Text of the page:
White House Can’t Drop the Chalabi

Posted on

"White House Can’t Drop the Chalabi"

Over at Eschaton, Avedon links to this merriful story on how embezzling neo-con darling (and freshly installed Iraqi oil minister) Ahmad Chalabi is about to be pardoned:

King Abdullah of Jordan has agreed to pardon Ahmed Chalabi, the controversial Iraqi political leader, who was sentenced to 22 years in prison for fraud after his bank collapsed with $300m in missing deposits in 1989.

Jalal Talabani, the Iraqi President, asked the king to resolve the differences between Jordan and Mr Chalabi, now Deputy Prime Minister of Iraq, during a visit to Ammanthis week.

But Talabani’s not the only one, according to New Yorker journalist Sy Hersh, who was asked about Chalabi’s pardon yesterday:

Here’s what I know about that. … [T]his is about nine months ago — [King Abdullah] was stunned. He was seeing [President Bush]. The President said, you know, “Your” — whatever he calls him — “I have a favor.” He said, “Of course, anything.” “I want you to pardon Chalabi.” And he was stunned, because, you know, how can he pardon Chalabi after what he had done. The money he stole was from old women and children, you know, little funds, and he was reviled, Chalabi. … In any case, he was stunned, and he didn’t know what to say. He went back and he asked people in the parliament, who said, “Are you kidding?” So all I can tell you is that Abdullah is doing what the President of the United States [asked], to his amazing shock, because this was after the stuff came out about Chalabi and his connection to Iran. … I can categorically tell you this is Abdullah’s story, this I do know. And he was stunned.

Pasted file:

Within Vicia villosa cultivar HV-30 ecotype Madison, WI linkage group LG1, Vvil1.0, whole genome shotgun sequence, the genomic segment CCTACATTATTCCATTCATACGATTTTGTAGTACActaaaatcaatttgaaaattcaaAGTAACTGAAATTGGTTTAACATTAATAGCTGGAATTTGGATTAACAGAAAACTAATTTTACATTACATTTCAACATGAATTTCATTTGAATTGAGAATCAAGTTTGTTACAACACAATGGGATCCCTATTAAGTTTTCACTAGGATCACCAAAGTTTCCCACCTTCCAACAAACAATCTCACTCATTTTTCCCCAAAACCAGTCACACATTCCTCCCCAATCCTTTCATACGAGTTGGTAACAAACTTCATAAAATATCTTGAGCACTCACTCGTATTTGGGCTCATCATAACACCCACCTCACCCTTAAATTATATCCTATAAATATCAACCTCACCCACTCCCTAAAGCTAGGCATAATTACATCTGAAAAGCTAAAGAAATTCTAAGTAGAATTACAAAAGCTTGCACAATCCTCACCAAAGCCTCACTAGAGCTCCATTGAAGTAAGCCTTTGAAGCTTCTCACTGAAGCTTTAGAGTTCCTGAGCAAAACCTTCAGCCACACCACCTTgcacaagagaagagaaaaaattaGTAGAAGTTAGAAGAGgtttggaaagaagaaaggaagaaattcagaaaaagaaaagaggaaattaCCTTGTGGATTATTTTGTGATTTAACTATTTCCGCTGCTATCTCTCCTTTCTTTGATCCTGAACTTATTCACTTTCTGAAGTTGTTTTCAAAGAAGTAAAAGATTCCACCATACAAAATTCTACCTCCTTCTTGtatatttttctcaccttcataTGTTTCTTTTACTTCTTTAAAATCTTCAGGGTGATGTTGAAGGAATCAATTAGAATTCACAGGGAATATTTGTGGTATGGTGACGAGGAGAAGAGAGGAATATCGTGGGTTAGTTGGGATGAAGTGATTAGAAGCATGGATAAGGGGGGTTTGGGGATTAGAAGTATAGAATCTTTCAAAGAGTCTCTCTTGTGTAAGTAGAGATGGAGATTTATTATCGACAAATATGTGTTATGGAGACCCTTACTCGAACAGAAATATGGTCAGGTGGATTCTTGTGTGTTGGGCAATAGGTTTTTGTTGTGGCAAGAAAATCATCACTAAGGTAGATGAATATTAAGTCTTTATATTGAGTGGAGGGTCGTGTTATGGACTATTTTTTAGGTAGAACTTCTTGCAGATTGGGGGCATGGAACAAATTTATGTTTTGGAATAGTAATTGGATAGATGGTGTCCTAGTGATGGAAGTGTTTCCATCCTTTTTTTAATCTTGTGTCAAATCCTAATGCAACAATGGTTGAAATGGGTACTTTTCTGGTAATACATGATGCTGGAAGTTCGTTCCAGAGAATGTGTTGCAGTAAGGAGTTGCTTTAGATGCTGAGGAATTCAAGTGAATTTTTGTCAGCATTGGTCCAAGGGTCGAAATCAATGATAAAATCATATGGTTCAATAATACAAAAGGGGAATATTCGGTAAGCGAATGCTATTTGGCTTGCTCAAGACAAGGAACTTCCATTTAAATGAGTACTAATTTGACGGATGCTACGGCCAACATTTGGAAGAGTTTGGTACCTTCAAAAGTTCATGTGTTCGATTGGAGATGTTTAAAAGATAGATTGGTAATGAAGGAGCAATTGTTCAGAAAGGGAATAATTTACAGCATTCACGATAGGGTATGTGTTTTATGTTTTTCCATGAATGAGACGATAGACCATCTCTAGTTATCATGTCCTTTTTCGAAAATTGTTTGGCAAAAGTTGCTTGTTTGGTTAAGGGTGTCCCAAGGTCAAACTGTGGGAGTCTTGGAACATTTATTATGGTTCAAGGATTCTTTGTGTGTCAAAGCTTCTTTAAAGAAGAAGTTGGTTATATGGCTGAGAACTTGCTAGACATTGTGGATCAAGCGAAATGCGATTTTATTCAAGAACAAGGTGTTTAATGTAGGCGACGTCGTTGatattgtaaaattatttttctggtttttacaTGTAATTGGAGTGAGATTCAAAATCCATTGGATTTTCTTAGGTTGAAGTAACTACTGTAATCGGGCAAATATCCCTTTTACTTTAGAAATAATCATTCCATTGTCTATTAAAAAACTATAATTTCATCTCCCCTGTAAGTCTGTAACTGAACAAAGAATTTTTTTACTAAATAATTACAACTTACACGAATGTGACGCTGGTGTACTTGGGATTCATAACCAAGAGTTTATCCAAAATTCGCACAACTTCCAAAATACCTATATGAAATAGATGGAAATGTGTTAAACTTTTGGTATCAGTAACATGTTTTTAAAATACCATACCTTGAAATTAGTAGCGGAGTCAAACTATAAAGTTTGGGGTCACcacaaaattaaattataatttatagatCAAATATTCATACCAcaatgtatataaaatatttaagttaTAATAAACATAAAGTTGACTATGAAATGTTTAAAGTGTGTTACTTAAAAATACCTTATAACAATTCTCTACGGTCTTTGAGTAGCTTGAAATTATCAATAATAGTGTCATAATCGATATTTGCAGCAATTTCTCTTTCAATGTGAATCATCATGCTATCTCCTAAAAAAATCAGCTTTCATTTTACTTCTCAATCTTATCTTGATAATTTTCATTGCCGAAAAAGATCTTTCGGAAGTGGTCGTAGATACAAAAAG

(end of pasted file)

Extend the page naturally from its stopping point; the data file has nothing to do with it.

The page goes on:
Remember, just last month Vice President Cheney was sending friendly smoke signals to Chalabi, telling the New York Sun, “I know Mr. Chalabi myself. I’ve met with him. I wouldn’t have any problems meeting with him today.”

« »

By clicking and submitting a comment I acknowledge the ThinkProgress Privacy Policy and agree to the ThinkProgress Terms of Use. I understand that my comments are also being governed by Facebook, Yahoo, AOL, or Hotmail’s Terms of Use and Privacy Policies as applicable, which can be found here.